In late September, Ashcroft played host to a film crew shooting an ad for Kohl’s department store. The ad was Christmas-themed, which meant that for a few days part of downtown Ashcroft took on a festive flavour, as crews decked the streets and buildings of parts of 4th Street, Brink, and Railway with Christmas decorations and “snow”. Shots were also filmed on a ranch in the area, and computer generated images (CGI) were added later to radically alter the background scenery.

Merritt, Lytton, Ashcroft, and Oliver were considered for this commercial. The director, production designer, director of photography, and advertising executives scouted Merritt and Ashcroft, and chose Ashcroft.

Jamie Payton of Monte Creek was hired as horse wrangler, and the horses came from Kamloops. Gareth Smart of Cache Creek and Mary Putnam of Kamloops scouted for the project.

The Journal spoke with a crew member during the shoot, and he had high praise for the area and the hospitality of Ashcroft residents and businesses. The ad can be viewed at http://bit.ly/2PzAm7N; see how many Ashcroft locations you can spot.

Chapters-Indigo FUNdraiser

The Violence Against Women Intervention & Support Services Department of the YMCA-YWCA Kamloops presents the Chapters-Indigo FUNdraiser. Do some early Christmas shopping and support a local charity at the same time!

On Tuesday, Nov. 27, shop at Chapters in Kamloops between 6 and 8:30 p.m., and the YMCA-YWCA will earn 15 per cent of all purchases (some restrictions apply) to go towards their Strong Kids Campaign. Help send kids to Power of Being a Girl, Strength In Being a Boy, and PEACE’s Camp Starfish.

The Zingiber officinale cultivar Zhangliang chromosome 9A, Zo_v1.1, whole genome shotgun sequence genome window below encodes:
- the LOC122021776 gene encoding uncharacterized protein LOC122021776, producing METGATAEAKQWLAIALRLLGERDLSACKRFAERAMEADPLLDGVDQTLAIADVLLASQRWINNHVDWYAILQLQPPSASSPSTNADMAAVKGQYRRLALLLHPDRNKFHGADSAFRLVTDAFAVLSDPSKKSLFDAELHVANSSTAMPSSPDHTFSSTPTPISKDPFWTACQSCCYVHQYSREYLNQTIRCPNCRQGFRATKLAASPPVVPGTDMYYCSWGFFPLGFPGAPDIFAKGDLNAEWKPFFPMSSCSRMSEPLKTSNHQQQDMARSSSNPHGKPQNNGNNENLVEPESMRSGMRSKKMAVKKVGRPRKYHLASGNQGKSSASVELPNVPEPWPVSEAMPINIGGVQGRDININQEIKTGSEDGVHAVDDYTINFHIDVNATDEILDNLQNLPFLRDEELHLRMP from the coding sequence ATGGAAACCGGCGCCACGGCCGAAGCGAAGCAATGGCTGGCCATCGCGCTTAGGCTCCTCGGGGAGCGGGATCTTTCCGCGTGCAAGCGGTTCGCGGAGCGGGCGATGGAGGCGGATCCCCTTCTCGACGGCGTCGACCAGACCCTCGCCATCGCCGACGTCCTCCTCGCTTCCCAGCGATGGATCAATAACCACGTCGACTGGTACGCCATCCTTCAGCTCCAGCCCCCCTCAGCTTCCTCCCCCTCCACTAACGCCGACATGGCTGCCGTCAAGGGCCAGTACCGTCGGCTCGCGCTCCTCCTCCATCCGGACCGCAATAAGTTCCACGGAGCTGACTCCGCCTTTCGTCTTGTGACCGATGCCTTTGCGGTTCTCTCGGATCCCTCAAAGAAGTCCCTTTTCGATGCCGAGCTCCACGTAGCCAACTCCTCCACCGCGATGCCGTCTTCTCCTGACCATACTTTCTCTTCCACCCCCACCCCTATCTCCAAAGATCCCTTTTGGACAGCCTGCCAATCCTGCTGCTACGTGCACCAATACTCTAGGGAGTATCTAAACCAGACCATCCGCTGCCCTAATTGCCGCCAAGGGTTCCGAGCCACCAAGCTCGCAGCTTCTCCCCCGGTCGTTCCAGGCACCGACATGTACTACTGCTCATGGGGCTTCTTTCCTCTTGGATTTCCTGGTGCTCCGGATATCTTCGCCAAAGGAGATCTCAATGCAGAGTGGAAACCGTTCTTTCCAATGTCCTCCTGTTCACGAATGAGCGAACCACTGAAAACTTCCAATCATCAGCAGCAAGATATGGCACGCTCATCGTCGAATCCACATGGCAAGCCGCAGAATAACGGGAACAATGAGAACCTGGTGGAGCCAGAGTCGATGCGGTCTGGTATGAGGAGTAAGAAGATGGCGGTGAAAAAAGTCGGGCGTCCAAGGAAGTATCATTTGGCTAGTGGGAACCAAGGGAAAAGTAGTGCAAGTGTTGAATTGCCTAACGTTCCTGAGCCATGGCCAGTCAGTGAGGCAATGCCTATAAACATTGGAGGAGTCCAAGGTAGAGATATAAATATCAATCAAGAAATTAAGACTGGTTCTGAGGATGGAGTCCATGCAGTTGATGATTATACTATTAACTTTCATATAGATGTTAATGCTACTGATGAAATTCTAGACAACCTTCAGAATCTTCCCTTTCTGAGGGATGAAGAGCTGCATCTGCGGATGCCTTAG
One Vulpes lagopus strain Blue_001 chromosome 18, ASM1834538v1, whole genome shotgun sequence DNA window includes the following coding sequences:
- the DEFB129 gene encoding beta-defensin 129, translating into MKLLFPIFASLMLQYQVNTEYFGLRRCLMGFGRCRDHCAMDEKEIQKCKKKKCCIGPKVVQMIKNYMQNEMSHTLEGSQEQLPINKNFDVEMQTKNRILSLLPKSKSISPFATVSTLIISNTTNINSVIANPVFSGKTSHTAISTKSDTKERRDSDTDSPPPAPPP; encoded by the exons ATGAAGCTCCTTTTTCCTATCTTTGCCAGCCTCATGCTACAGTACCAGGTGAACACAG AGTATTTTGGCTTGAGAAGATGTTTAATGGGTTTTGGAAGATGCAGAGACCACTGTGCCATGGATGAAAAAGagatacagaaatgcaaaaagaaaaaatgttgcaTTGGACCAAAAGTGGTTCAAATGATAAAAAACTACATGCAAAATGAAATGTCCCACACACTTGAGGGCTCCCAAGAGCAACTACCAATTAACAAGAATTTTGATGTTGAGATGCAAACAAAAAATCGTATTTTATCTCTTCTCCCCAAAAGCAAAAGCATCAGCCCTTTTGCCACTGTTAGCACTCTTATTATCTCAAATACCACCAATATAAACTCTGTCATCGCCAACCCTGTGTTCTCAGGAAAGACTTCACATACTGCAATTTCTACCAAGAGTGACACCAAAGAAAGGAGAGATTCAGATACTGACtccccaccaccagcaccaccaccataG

Purchase a gift card before you shop (anytime, not just on Nov. 27), and Chapters will donate 15 per cent of the gift card to the YMCA-YWCA’s campaign as well.

Electoral reform response

The interim ballot package return report for the 2018 Referendum on Electoral Reform has been updated to include an estimate of the total number of referendum ballot packages returned to Elections BC.

As of Nov. 19, approximately 682,300 ballot packages had been returned, representing packages from 21 per cent of registered voters. This does not include ballot packages that have been received by Canada Post and not yet transferred to Elections BC, but does include packages on hand at Elections BC’s facilities waiting to be processed, as well as packages undergoing initial processing prior to screening.

As of Nov. 19, 15.5 per cent of the ballots for Fraser-Nicola had been received, putting it in the top 10 ridings in terms of response rate. Surrey-Green Timbers had the lowest rate of response, with only 3.4 per cent of ballots returned.

The report is available at http://bit.ly/2Pv21qB, and is updated daily (Monday to Friday).

Trades funding for TRU

New trades training equipment is coming to Thompson Rivers University, to better prepare students for the workplace when they leave the classroom. The funding announcement of $160,000 for trades and technology equipment came during Apprenticeship Recognition Week in British Columbia (Nov. 4 to 10).